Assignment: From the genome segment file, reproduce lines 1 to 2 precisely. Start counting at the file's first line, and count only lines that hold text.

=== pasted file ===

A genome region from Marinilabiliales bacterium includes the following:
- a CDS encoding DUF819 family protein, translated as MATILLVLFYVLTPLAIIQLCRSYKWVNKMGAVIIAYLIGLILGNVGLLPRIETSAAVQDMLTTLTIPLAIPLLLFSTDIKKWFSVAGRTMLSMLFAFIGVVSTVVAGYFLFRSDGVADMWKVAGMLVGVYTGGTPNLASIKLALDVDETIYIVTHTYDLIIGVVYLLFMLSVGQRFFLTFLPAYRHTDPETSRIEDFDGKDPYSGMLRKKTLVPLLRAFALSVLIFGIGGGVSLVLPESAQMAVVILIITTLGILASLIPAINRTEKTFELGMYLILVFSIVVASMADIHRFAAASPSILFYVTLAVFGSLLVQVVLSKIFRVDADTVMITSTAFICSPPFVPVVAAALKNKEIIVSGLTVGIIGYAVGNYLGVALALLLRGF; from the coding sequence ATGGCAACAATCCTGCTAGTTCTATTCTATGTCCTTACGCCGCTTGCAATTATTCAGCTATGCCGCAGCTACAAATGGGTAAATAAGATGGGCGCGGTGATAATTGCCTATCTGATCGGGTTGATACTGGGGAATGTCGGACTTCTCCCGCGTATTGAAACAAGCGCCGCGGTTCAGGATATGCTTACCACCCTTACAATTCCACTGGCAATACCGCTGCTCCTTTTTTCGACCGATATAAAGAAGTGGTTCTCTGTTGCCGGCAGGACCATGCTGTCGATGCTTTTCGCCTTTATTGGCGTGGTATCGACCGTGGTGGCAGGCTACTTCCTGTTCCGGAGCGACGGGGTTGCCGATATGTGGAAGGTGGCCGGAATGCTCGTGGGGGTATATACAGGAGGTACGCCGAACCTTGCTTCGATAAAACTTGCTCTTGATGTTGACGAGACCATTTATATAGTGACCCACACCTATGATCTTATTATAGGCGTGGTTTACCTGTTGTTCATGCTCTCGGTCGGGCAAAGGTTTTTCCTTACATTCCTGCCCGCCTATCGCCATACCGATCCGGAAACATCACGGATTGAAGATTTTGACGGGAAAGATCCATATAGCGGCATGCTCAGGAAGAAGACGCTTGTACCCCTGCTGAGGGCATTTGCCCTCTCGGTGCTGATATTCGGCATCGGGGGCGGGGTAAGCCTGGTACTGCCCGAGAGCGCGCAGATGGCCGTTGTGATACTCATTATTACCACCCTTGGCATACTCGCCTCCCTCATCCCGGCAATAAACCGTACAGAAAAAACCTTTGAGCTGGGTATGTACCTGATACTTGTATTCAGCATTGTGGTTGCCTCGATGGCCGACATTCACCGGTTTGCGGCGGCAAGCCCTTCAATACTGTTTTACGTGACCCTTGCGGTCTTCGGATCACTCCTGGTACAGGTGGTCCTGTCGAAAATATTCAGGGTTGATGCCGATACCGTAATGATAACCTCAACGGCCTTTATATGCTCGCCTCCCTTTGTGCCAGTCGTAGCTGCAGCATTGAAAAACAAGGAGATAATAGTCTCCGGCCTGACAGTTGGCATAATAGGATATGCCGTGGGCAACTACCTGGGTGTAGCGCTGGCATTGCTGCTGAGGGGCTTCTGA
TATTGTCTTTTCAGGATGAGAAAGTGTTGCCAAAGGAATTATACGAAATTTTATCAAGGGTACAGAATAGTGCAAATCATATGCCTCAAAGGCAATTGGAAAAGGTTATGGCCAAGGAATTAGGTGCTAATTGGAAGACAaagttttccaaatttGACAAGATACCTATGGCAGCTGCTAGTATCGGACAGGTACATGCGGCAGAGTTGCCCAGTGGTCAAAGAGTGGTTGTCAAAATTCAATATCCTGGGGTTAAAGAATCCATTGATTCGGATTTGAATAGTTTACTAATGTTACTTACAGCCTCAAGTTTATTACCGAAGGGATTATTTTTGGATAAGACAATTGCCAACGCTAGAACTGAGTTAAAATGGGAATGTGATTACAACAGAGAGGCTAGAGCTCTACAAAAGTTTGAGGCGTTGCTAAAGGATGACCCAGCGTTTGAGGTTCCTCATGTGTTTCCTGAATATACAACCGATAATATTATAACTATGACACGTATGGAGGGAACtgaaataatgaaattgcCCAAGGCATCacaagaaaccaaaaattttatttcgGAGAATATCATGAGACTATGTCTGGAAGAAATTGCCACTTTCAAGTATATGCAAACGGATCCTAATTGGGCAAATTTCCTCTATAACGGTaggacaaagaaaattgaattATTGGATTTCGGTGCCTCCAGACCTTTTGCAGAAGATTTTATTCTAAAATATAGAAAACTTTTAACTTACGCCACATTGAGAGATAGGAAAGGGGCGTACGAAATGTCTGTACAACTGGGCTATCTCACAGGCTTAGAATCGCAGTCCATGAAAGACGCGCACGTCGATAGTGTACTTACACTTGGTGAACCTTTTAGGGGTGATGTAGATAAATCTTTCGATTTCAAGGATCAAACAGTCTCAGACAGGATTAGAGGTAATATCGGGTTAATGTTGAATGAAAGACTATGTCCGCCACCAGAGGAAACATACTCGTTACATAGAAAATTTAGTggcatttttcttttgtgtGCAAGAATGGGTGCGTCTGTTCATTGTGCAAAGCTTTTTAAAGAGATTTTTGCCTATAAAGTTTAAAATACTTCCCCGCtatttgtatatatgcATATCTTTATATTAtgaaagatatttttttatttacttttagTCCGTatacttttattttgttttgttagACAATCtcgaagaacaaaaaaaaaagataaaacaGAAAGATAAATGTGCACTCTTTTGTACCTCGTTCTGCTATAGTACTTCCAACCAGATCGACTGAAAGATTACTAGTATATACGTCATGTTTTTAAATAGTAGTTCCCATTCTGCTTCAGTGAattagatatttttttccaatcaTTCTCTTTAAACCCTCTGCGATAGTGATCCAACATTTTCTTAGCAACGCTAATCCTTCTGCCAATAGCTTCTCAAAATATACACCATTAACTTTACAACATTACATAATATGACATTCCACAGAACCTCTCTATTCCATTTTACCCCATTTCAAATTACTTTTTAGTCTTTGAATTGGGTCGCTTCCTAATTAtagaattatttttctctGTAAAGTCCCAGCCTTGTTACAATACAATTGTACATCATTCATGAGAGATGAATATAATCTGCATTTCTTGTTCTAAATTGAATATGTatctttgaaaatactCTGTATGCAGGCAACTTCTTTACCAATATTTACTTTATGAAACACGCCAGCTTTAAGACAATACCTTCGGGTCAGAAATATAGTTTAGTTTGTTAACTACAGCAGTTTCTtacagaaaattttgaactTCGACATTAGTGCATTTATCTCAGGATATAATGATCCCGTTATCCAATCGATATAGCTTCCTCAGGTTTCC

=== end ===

A genome region from Marinilabiliales bacterium includes the following:
- a CDS encoding DUF819 family protein, translated as MATILLVLFYVLTPLAIIQLCRSYKWVNKMGAVIIAYLIGLILGNVGLLPRIETSAAVQDMLTTLTIPLAIPLLLFSTDIKKWFSVAGRTMLSMLFAFIGVVSTVVAGYFLFRSDGVADMWKVAGMLVGVYTGGTPNLASIKLALDVDETIYIVTHTYDLIIGVVYLLFMLSVGQRFFLTFLPAYRHTDPETSRIEDFDGKDPYSGMLRKKTLVPLLRAFALSVLIFGIGGGVSLVLPESAQMAVVILIITTLGILASLIPAINRTEKTFELGMYLILVFSIVVASMADIHRFAAASPSILFYVTLAVFGSLLVQVVLSKIFRVDADTVMITSTAFICSPPFVPVVAAALKNKEIIVSGLTVGIIGYAVGNYLGVALALLLRGF; from the coding sequence ATGGCAACAATCCTGCTAGTTCTATTCTATGTCCTTACGCCGCTTGCAATTATTCAGCTATGCCGCAGCTACAAATGGGTAAATAAGATGGGCGCGGTGATAATTGCCTATCTGATCGGGTTGATACTGGGGAATGTCGGACTTCTCCCGCGTATTGAAACAAGCGCCGCGGTTCAGGATATGCTTACCACCCTTACAATTCCACTGGCAATACCGCTGCTCCTTTTTTCGACCGATATAAAGAAGTGGTTCTCTGTTGCCGGCAGGACCATGCTGTCGATGCTTTTCGCCTTTATTGGCGTGGTATCGACCGTGGTGGCAGGCTACTTCCTGTTCCGGAGCGACGGGGTTGCCGATATGTGGAAGGTGGCCGGAATGCTCGTGGGGGTATATACAGGAGGTACGCCGAACCTTGCTTCGATAAAACTTGCTCTTGATGTTGACGAGACCATTTATATAGTGACCCACACCTATGATCTTATTATAGGCGTGGTTTACCTGTTGTTCATGCTCTCGGTCGGGCAAAGGTTTTTCCTTACATTCCTGCCCGCCTATCGCCATACCGATCCGGAAACATCACGGATTGAAGATTTTGACGGGAAAGATCCATATAGCGGCATGCTCAGGAAGAAGACGCTTGTACCCCTGCTGAGGGCATTTGCCCTCTCGGTGCTGATATTCGGCATCGGGGGCGGGGTAAGCCTGGTACTGCCCGAGAGCGCGCAGATGGCCGTTGTGATACTCATTATTACCACCCTTGGCATACTCGCCTCCCTCATCCCGGCAATAAACCGTACAGAAAAAACCTTTGAGCTGGGTATGTACCTGATACTTGTATTCAGCATTGTGGTTGCCTCGATGGCCGACATTCACCGGTTTGCGGCGGCAAGCCCTTCAATACTGTTTTACGTGACCCTTGCGGTCTTCGGATCACTCCTGGTACAGGTGGTCCTGTCGAAAATATTCAGGGTTGATGCCGATACCGTAATGATAACCTCAACGGCCTTTATATGCTCGCCTCCCTTTGTGCCAGTCGTAGCTGCAGCATTGAAAAACAAGGAGATAATAGTCTCCGGCCTGACAGTTGGCATAATAGGATATGCCGTGGGCAACTACCTGGGTGTAGCGCTGGCATTGCTGCTGAGGGGCTTCTGA